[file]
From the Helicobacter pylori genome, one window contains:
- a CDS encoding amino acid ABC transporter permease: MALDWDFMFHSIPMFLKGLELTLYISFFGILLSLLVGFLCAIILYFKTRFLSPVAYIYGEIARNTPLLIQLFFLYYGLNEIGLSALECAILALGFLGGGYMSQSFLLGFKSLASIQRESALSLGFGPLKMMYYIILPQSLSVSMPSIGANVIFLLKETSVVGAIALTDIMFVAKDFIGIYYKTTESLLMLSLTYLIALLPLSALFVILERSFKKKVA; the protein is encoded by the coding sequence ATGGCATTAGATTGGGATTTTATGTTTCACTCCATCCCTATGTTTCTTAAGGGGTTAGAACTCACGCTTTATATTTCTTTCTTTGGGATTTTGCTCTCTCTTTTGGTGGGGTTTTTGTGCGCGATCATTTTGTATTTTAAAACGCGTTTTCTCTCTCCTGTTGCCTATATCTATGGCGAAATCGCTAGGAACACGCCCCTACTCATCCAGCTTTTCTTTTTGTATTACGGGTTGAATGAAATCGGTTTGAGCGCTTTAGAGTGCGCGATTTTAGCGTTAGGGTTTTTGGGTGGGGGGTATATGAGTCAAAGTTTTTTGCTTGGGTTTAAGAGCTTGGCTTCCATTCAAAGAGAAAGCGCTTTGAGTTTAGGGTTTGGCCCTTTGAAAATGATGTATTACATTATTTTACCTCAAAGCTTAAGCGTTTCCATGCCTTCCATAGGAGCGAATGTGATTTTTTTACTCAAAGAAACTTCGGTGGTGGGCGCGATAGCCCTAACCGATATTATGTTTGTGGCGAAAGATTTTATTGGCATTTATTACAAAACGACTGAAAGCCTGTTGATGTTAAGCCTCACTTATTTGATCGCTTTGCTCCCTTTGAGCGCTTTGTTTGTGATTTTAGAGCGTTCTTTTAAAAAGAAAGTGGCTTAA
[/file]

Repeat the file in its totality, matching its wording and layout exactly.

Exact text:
From the Helicobacter pylori genome, one window contains:
- a CDS encoding amino acid ABC transporter permease: MALDWDFMFHSIPMFLKGLELTLYISFFGILLSLLVGFLCAIILYFKTRFLSPVAYIYGEIARNTPLLIQLFFLYYGLNEIGLSALECAILALGFLGGGYMSQSFLLGFKSLASIQRESALSLGFGPLKMMYYIILPQSLSVSMPSIGANVIFLLKETSVVGAIALTDIMFVAKDFIGIYYKTTESLLMLSLTYLIALLPLSALFVILERSFKKKVA; the protein is encoded by the coding sequence ATGGCATTAGATTGGGATTTTATGTTTCACTCCATCCCTATGTTTCTTAAGGGGTTAGAACTCACGCTTTATATTTCTTTCTTTGGGATTTTGCTCTCTCTTTTGGTGGGGTTTTTGTGCGCGATCATTTTGTATTTTAAAACGCGTTTTCTCTCTCCTGTTGCCTATATCTATGGCGAAATCGCTAGGAACACGCCCCTACTCATCCAGCTTTTCTTTTTGTATTACGGGTTGAATGAAATCGGTTTGAGCGCTTTAGAGTGCGCGATTTTAGCGTTAGGGTTTTTGGGTGGGGGGTATATGAGTCAAAGTTTTTTGCTTGGGTTTAAGAGCTTGGCTTCCATTCAAAGAGAAAGCGCTTTGAGTTTAGGGTTTGGCCCTTTGAAAATGATGTATTACATTATTTTACCTCAAAGCTTAAGCGTTTCCATGCCTTCCATAGGAGCGAATGTGATTTTTTTACTCAAAGAAACTTCGGTGGTGGGCGCGATAGCCCTAACCGATATTATGTTTGTGGCGAAAGATTTTATTGGCATTTATTACAAAACGACTGAAAGCCTGTTGATGTTAAGCCTCACTTATTTGATCGCTTTGCTCCCTTTGAGCGCTTTGTTTGTGATTTTAGAGCGTTCTTTTAAAAAGAAAGTGGCTTAA